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About AaronR

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  • Birthday January 30

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  • Gender
  • Location
    Austin, Tx

LW Info

  • Leatherwork Specialty
  • Interested in learning about
    western boot making, saddle making, classic bookbinding
  1. Ahoy Sam! I'm interested in setting up a leather workspace/classroom in Austin, and Clay Miller gave me your name as someone who was looking to do the same not long ago. Care to connect and talk more about this?

    1. King's X

      King's X

      Sure. I am usually off on Fridays or the weekends. Give me a ring or text 512-663-4142 or email at KingsAustin@gmail.com

      Thanks for asking! Sam

  2. Clever skiving and gluing... Quite slick, but I wonder how they hold up in the long run. Regarding the earlier comment on bull's scrotums I'm reminded of an old European shoemaker who succeeded in making a truly seamless shoe. No stitches, no glue, but it perfectly fitted the client it was made for. His trick was to use the skin from a calf's leg cut off latitudinally from the body and then shucked off like a snake. It was this he tanned and shaped to make a seamless creation.
  3. Hey Joe, As an avid headband wearer one of the pet projects on my backburner is something much like this. Vegtan leather used for a headband shouldn't shrink too bad. On the contrary, it will actually shape itself to your wife's head for a more comfortable fit (consistent sweat & heat = consistent casing). The tightening feeling comes not from leather shrinking but the human body expanding when placed in a situation of greater heat (we are mostly water after all). A simple way to accommodate this is to use a lace tie to keep the headband on, or to attach the veg-tanned portion to an underlying material which can be easily tied/adjusted. What should be more concerning is how you line it, how frequently it is sweated in, and how long it's exposed to sunlight. You mentioned using terry cloth. A chrome-tanned leather or other soft cloth like cotton should work as well - anything to keep the rough flesh side of the veg-tanned leather from leeching oils where it meets the skin. The sun and sweat means you'll regularly have to clean and condition the piece since those factors are actually baking it.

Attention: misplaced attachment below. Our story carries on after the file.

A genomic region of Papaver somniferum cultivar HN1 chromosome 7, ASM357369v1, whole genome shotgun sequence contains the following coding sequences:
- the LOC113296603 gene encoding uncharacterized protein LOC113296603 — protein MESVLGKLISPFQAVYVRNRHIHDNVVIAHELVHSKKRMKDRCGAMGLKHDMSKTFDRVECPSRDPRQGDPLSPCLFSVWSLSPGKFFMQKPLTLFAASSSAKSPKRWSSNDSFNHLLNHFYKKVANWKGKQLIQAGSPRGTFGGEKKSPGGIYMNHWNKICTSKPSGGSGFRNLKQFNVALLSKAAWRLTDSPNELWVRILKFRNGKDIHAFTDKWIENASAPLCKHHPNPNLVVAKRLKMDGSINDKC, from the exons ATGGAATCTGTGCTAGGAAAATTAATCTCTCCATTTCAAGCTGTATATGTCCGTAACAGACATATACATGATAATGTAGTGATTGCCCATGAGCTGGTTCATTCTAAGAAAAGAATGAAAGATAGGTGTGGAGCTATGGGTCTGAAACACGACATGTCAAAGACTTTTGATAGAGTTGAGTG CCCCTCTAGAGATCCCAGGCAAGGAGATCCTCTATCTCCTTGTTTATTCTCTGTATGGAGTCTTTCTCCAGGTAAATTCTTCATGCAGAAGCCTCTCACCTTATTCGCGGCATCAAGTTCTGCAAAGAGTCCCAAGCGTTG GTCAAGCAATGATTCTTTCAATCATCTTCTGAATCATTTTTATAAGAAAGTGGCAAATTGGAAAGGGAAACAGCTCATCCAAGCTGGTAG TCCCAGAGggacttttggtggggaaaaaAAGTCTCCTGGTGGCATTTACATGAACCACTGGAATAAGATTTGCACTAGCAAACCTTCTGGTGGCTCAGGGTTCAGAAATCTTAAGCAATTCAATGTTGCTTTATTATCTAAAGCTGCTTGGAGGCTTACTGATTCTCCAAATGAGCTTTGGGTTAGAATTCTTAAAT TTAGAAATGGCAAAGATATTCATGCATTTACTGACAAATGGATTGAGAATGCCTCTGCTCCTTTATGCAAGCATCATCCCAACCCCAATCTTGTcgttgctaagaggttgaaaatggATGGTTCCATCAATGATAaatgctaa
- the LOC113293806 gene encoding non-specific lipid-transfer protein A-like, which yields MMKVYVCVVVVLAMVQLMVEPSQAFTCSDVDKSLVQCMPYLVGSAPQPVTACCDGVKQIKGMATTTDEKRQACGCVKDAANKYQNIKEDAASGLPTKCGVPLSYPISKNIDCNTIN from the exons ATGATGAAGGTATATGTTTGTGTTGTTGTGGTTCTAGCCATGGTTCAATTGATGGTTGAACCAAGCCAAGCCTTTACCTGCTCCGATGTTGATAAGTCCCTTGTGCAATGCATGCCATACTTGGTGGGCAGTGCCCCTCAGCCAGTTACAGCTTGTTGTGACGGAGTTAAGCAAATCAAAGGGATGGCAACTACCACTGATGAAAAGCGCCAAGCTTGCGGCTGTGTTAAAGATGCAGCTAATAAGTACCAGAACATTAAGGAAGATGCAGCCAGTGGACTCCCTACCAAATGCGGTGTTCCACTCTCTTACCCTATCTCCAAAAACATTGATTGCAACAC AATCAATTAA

4. Thanks for the photos John. If I read this correctly you're asking about using a 1.5 oz suede to repair a 4 oz item with one of the rips across a seamline. That's gonna be tricky since it's in one of the highest stress point areas for trousers. First off conditioning. I haven't done much with suede myself but from digging around I can offer you a few leads. For cleaning and general fluffing you can use a suede brush or a pencil eraser. For conditioning I've found reports on Neetsfoot Oil, Scotchgard, wiping it with a rag soaked in a one-part vinegar to three-parts water solution, using a sponge with liquid silicone, taking it to a dry cleaner, or rubbing cornmeal into the material before brushing it off. Regardless of what you do test any process out on a spare bit or material, or lacking that a small inconspicuous spot on the item itself. Personally I'm intrigued by the cornmeal suggestion and am tempted to do it with a friend's also hardened vintage pair of lederhosen myself. The last stages of buckskin tanning requires you to work [knead] the material over to break down the hardened fibers and I wonder if a similar process with a softening agent might result in revitalization with suede. Next, the material itself. 1.5 oz leather - suede especially - is fantastic for lining. I wouldn't use it for the sole lynchpin of a repair other than as a cosmetic fix though. If you can get a 2-3 oz suede that matches the lederhosen use that, otherwise I'd suggest doubling up the 1.5 oz. The long tear on the front should be the easier repair - you'll be able to patch it up like one would a pair of jeans. And since glue sticks extremely well to suede be careful when applying it so you don't get any where you don't want it. Once the patch is glued in place a baseball stitch in a matching color upholstery or waxed thread should secure the rip nicely. The hole in the back however... If this was my own project I'd be sorely tempted to replace the welt entirely. Since it's in a relatively hidden location you might be able to get away with a smaller adjustment. I'd tear out the stitches for about one to two inches on either side of the rip, patch up the holes like on the front (one patch for each side of the seat), then re-sew the seam back together with a new welt overlapping the old cut from a matching material out of at least 4 if not 6 oz suede. Barge would be the way to go; you'll get the best tack for your buck. I'd avoid the Toluene free glue since it's not as strong unless you can't get the other stuff. If neither of those are available and you're using Tandy's go with their Contact Cement over the Rubber Cement - it'll last longer. In checking through my lederhosen reference library I didn't find much regarding traditional embellishment in the regions you're looking at repairing. Some varieties of leather pants have ornate embroidery going on - which could be used to hide and even fortify patchwork - but almost all examples of this I found were around the waist and on the outer thigh portions (see pics). Also, check out the hosenträger for rot and the like. It looks like the backing has rubbed off in a few areas. If they're dry and cracking on the grain side I'd encourage you to consider replacing them.